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Chad Green must make his next start in the big leagues

If Chad Green makes his next start at the Triple-A level and not in Cleveland, it’s a total disgrace.

It’s mismanagement at its finest.

It’s a total clown show.

All Green needed to do in his July 3rd start to prove his value, logically, was to pitch better than Nathan Eovaldi. Showoff that he is, Green chose to pitch better than Ivan Nova and Masahiro Tanaka, too, for good measure.

Sure, it was “just against the Padres.” You know, the same Padres that beat the tar out of Eovaldi, and forced Dellin Betances and Andrew Miller into subpar outings. The same Padres who scored the seventh-most runs in baseball in June. The Padres, who are a Major League team who dominated the rest of the Yankees pitching staff.

Green didn’t need to dominate the Padres to impress me. But he did anyway. Six innings, three hits, one run, zero walks, and eight strikeouts. He looked better than Miller and Betances (and, uh, Anthony Swarzak). And he better have earned another shot.

Because Green is 25. He’s not particularly young, as much as he is inexperienced. He’s no baby. He’s clawed his way to the Major Leagues, and now he should have an opportunity to stay. Some teams have too many rotation pieces to know what to do with them. The Yankees have a few people who might accidentally be reliable starters, and a mostly-volatile scrap heap.

Green has nothing left to prove at Triple-A. I checked. He’s dominated the level like few do. 82 Ks in 81.2 innings, against only 61 hits allowed. A Kershaw-ian 1.54 ERA. I mean, yes, if you’re prepared to take control over the major league level, then you probably should be shooing away Triple-A batters, those of the Jesus Montero and Domonic Brown ilk, away like so many flies. But, uh, he did. So he doesn’t have to answer those sorts of questions. He just has to take the mound, command the zone, show off his secondary stuff (which he very much did on Sunday), and prove he’s more valuable to the big league roster than half of Justin Wilson (I’d like to think he represents his left arm, and Luis Cessa his right).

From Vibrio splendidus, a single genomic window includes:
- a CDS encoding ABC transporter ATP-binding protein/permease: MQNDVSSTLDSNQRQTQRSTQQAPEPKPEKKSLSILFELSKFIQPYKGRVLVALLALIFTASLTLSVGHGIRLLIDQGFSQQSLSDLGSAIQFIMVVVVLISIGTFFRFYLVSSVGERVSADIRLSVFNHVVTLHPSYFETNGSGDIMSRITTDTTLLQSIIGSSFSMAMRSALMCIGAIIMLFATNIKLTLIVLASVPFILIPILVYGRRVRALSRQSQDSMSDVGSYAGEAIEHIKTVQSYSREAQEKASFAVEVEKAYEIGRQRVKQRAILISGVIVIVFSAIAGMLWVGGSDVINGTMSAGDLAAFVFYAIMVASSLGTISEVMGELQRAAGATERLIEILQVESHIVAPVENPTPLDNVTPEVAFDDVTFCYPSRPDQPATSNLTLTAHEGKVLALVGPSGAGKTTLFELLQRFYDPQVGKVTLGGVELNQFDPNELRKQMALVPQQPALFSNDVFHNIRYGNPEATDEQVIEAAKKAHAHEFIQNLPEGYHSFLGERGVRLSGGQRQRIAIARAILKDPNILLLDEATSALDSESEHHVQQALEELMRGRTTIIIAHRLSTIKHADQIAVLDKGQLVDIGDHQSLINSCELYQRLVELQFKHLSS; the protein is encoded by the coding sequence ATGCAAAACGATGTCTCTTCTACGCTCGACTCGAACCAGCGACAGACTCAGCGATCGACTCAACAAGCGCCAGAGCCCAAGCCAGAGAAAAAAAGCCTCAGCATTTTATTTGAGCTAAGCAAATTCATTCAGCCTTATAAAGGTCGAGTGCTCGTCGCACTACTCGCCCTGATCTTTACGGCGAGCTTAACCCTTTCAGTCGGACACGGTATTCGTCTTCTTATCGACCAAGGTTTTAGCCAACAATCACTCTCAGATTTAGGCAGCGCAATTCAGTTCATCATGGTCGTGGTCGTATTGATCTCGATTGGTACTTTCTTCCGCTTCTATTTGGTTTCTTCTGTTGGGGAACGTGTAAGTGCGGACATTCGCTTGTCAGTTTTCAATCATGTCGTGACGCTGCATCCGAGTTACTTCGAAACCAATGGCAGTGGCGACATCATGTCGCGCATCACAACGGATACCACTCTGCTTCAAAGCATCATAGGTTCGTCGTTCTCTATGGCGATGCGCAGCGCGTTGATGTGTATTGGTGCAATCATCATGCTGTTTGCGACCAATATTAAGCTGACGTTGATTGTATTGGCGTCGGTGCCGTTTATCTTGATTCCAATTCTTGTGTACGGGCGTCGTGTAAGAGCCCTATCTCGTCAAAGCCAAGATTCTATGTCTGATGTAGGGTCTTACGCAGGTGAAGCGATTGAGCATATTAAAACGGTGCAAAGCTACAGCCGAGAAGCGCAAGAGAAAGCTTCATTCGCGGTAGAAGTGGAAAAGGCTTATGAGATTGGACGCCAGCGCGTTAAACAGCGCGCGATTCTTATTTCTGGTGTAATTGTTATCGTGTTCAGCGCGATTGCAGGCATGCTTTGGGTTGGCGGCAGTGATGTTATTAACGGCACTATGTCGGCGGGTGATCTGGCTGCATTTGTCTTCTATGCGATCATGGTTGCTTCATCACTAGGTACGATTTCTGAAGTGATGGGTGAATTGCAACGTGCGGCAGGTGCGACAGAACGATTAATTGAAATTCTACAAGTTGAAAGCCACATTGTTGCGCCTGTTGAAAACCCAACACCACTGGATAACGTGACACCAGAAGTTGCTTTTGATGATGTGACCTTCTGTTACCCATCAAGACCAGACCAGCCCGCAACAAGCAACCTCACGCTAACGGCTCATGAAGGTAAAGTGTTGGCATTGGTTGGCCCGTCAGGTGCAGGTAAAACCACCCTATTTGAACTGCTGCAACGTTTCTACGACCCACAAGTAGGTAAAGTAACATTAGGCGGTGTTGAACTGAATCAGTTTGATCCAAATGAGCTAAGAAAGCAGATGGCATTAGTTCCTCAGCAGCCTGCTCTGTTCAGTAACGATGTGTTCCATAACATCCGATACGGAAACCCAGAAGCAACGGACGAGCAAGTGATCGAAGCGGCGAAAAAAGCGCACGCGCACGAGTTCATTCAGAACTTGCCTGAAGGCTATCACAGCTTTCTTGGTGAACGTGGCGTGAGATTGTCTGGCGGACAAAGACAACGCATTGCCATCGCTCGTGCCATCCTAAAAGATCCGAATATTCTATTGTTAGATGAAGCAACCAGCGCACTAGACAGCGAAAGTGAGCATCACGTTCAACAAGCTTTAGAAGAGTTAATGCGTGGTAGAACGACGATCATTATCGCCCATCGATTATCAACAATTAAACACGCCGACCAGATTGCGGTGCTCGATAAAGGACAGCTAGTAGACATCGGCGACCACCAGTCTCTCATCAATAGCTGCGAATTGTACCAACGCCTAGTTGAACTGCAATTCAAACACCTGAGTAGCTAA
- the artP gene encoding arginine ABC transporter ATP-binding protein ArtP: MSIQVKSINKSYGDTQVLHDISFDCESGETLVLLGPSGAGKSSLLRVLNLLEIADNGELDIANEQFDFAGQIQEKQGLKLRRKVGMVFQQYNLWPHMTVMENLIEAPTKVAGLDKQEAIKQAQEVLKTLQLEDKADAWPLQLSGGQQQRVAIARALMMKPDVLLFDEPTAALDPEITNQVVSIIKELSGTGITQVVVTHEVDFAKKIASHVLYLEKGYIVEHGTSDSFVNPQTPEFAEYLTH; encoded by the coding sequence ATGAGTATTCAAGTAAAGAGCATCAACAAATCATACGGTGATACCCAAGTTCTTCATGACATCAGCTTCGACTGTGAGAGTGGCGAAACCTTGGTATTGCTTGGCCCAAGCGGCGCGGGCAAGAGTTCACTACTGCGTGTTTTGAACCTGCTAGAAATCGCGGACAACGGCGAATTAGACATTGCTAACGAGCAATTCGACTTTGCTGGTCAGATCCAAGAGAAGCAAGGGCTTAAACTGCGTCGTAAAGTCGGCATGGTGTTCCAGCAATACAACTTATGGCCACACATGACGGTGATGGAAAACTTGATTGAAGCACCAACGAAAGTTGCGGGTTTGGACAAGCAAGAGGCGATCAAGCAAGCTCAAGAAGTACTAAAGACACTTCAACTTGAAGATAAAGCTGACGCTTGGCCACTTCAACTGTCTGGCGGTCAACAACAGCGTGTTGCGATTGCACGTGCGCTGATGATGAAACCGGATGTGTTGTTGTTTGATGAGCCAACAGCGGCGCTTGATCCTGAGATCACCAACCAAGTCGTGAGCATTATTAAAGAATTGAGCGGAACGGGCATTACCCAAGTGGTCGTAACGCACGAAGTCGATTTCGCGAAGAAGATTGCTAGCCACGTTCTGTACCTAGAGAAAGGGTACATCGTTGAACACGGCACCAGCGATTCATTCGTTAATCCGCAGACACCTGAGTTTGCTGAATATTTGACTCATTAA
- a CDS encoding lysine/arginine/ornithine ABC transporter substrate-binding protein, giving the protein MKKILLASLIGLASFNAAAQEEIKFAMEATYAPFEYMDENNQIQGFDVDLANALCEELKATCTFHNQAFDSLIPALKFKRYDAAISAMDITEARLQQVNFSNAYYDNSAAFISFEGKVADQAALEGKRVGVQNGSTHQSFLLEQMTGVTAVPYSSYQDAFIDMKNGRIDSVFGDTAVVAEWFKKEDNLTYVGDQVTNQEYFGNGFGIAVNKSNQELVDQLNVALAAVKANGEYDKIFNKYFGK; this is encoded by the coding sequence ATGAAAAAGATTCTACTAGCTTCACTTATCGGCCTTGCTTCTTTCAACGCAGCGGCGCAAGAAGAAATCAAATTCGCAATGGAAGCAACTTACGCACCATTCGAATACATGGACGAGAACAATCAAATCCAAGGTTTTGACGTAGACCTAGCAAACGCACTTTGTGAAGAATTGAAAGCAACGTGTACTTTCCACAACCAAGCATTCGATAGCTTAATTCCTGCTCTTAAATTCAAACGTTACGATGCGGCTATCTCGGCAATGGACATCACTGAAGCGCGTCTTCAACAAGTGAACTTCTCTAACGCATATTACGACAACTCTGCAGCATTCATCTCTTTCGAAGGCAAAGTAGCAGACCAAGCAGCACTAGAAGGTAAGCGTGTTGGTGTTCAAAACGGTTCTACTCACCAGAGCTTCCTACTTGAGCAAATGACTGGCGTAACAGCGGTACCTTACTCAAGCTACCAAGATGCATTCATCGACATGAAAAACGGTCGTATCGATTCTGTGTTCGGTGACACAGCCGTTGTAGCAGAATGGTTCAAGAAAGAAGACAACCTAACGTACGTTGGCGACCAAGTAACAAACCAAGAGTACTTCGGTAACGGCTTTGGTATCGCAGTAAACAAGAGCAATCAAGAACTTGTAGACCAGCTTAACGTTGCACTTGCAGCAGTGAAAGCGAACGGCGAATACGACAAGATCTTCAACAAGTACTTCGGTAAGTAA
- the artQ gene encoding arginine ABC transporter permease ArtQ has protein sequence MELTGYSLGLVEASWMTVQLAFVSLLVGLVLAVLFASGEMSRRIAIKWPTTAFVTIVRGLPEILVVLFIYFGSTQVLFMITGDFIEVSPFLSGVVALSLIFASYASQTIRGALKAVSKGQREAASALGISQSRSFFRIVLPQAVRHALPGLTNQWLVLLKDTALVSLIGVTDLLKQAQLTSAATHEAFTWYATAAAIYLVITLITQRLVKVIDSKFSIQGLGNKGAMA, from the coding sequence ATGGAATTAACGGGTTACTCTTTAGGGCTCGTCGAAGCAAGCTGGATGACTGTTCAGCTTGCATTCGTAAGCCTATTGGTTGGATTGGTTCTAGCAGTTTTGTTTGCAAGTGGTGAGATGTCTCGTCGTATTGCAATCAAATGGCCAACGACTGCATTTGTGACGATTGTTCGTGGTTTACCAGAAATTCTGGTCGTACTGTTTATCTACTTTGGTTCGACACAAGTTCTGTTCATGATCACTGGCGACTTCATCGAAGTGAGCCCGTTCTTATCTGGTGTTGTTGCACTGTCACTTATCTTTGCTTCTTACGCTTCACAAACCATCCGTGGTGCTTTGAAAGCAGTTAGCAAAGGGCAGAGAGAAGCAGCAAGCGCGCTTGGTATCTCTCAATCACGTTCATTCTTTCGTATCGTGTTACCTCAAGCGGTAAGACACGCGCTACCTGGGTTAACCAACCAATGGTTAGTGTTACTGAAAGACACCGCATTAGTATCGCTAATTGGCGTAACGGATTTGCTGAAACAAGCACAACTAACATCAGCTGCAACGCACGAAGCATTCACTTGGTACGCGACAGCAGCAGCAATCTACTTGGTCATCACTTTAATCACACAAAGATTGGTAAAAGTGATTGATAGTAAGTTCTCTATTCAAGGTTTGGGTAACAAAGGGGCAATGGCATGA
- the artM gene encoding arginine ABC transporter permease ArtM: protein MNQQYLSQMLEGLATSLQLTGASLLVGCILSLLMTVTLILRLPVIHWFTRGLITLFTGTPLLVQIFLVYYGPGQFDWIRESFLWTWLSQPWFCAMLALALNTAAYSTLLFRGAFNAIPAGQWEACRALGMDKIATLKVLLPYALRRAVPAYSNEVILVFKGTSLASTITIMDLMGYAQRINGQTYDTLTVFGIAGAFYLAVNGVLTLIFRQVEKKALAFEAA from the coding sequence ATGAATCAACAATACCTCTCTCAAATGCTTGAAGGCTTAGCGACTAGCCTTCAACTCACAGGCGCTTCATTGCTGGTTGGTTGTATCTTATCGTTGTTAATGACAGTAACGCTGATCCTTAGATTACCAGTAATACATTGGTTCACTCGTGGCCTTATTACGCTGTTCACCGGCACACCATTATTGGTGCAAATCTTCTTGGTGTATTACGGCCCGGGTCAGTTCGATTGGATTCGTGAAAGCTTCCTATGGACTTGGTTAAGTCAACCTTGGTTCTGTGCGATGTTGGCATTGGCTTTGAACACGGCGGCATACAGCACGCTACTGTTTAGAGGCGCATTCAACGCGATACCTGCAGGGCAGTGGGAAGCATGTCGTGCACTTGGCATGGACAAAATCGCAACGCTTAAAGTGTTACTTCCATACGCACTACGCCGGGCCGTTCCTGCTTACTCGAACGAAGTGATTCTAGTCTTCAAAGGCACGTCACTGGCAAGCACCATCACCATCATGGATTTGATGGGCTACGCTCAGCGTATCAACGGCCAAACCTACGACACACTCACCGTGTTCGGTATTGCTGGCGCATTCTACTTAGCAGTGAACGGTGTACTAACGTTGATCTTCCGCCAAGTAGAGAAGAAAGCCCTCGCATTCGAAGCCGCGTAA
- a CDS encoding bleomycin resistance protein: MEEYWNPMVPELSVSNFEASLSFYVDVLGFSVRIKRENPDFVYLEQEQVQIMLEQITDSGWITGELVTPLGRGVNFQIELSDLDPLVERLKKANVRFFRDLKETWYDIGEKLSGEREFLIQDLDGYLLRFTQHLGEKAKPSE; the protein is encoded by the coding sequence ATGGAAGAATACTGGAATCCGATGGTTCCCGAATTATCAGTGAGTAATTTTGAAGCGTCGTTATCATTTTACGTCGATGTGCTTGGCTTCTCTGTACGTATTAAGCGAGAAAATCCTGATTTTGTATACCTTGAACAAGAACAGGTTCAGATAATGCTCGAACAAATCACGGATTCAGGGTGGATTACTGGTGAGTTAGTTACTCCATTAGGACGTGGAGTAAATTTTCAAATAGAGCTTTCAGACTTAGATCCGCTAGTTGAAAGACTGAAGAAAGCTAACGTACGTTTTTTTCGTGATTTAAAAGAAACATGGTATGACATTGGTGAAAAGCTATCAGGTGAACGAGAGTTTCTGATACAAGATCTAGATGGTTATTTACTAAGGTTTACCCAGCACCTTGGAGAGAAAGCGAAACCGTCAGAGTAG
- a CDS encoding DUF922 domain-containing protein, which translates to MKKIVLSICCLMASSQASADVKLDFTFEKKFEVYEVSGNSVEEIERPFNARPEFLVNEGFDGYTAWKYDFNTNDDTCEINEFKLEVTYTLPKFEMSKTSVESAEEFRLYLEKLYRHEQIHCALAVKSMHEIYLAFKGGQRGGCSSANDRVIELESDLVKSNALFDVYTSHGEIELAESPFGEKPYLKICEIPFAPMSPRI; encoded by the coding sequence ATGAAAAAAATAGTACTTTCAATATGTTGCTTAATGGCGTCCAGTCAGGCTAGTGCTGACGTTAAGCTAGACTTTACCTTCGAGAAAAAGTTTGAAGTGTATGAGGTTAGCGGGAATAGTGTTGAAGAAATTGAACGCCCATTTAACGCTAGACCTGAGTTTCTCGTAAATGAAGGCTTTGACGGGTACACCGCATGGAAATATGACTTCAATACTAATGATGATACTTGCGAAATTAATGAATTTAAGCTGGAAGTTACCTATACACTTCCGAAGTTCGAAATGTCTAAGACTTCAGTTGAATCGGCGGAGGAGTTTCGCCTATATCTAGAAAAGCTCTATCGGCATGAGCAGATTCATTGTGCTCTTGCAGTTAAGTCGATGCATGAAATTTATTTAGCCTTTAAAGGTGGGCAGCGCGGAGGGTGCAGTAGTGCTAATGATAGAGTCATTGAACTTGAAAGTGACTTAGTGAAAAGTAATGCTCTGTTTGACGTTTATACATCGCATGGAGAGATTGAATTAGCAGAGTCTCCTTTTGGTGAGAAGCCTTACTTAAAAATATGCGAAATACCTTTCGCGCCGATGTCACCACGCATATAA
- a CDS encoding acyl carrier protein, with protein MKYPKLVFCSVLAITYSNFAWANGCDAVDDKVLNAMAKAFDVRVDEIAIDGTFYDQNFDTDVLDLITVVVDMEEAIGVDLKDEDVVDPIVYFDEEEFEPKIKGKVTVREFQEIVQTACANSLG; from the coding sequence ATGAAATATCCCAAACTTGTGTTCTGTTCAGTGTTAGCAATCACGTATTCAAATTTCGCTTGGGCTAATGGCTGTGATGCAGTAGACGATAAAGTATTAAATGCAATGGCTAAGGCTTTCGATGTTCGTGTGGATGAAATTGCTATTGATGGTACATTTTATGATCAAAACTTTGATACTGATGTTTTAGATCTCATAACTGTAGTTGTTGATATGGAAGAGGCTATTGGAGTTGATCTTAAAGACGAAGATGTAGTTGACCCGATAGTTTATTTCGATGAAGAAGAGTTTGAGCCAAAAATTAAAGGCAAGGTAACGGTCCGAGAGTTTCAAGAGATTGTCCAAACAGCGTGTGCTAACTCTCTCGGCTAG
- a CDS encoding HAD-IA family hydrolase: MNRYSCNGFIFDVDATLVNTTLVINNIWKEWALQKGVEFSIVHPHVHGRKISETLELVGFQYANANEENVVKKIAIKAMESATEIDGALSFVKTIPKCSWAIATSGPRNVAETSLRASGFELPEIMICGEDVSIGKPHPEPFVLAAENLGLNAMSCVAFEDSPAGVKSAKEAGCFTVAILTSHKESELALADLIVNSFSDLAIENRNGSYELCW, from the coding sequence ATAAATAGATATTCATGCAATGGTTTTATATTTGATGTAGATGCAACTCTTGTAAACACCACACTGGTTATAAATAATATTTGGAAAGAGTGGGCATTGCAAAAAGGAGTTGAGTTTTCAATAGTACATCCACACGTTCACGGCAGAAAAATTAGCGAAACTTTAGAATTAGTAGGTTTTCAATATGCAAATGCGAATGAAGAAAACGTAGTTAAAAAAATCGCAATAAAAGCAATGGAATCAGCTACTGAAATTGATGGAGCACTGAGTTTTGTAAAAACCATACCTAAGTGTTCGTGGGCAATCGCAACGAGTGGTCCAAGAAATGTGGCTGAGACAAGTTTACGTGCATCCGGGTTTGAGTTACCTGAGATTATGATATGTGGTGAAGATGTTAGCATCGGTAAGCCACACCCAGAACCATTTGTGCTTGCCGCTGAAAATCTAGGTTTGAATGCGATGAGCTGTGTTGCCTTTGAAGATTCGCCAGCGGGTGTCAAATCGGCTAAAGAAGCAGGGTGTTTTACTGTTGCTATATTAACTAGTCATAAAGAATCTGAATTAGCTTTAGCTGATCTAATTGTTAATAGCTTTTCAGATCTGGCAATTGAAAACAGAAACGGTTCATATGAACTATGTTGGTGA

Sound the “Complimenting the Red Sox” siren, but the Red Sox do an incredible job of cutting bait with people who are just not working out (unless that person’s name begins with a C, and ends with a “Lay Buchholz”). Eduardo Rodriguez got knocked around for nine runs by the Rays and continued to lose his footing, so he found himself in Pawtucket tinkering with a new motion. Nathan Eovaldi allowed more home runs in June than he did in 2015. He’s still here hoping his straight fastball doesn’t find the upper deck, against powerhouses like the league-worst Minnesota Twins.

And it’s possible Ivan Nova has even less reason to be here. He wasn’t even supposed to be in the rotation at the season’s outset. It was like the Yanks had finally killed the cockroach. And then, like, one week later, there he was, back in the spotlight. He’s been positively acceptable at times, this year. And then other times, he’s looked unplayable. That’s the Ivan Nova story. Eovaldi should probably be the one losing his rotation spot to Green, but he won’t. Nova might be the one lined up to get the axe, but he won’t.

Green will come up when Girardi decides to bump Tanaka an extra day (because he’s way better that way), but not when Girardi declines to bump Tanaka an extra day (because, even though he’s so much better that way, the Yankees almost never do it). At the very least, Green should be part of some sort of six-man rotation experiment.

But he’ll be toiling in Scranton next week. And the worst part about it is I’m already positive I’m right.

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